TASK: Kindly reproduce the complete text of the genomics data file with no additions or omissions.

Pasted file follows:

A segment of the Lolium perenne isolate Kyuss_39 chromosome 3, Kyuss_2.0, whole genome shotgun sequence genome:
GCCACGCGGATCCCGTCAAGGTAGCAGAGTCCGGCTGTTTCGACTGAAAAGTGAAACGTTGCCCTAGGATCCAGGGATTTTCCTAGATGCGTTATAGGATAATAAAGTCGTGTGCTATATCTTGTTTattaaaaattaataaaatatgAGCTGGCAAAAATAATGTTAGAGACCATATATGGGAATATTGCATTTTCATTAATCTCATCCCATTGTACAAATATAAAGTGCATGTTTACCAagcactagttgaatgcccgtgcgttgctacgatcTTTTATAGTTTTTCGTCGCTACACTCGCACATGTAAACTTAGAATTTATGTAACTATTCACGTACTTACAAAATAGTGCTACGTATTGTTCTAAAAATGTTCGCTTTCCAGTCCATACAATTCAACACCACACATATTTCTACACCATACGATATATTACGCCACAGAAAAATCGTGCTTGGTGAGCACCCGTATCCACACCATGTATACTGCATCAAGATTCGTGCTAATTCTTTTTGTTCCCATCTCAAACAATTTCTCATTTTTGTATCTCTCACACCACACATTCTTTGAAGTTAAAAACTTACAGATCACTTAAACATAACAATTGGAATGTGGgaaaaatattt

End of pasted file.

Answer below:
A segment of the Lolium perenne isolate Kyuss_39 chromosome 3, Kyuss_2.0, whole genome shotgun sequence genome:
GCCACGCGGATCCCGTCAAGGTAGCAGAGTCCGGCTGTTTCGACTGAAAAGTGAAACGTTGCCCTAGGATCCAGGGATTTTCCTAGATGCGTTATAGGATAATAAAGTCGTGTGCTATATCTTGTTTattaaaaattaataaaatatgAGCTGGCAAAAATAATGTTAGAGACCATATATGGGAATATTGCATTTTCATTAATCTCATCCCATTGTACAAATATAAAGTGCATGTTTACCAagcactagttgaatgcccgtgcgttgctacgatcTTTTATAGTTTTTCGTCGCTACACTCGCACATGTAAACTTAGAATTTATGTAACTATTCACGTACTTACAAAATAGTGCTACGTATTGTTCTAAAAATGTTCGCTTTCCAGTCCATACAATTCAACACCACACATATTTCTACACCATACGATATATTACGCCACAGAAAAATCGTGCTTGGTGAGCACCCGTATCCACACCATGTATACTGCATCAAGATTCGTGCTAATTCTTTTTGTTCCCATCTCAAACAATTTCTCATTTTTGTATCTCTCACACCACACATTCTTTGAAGTTAAAAACTTACAGATCACTTAAACATAACAATTGGAATGTGGgaaaaatattt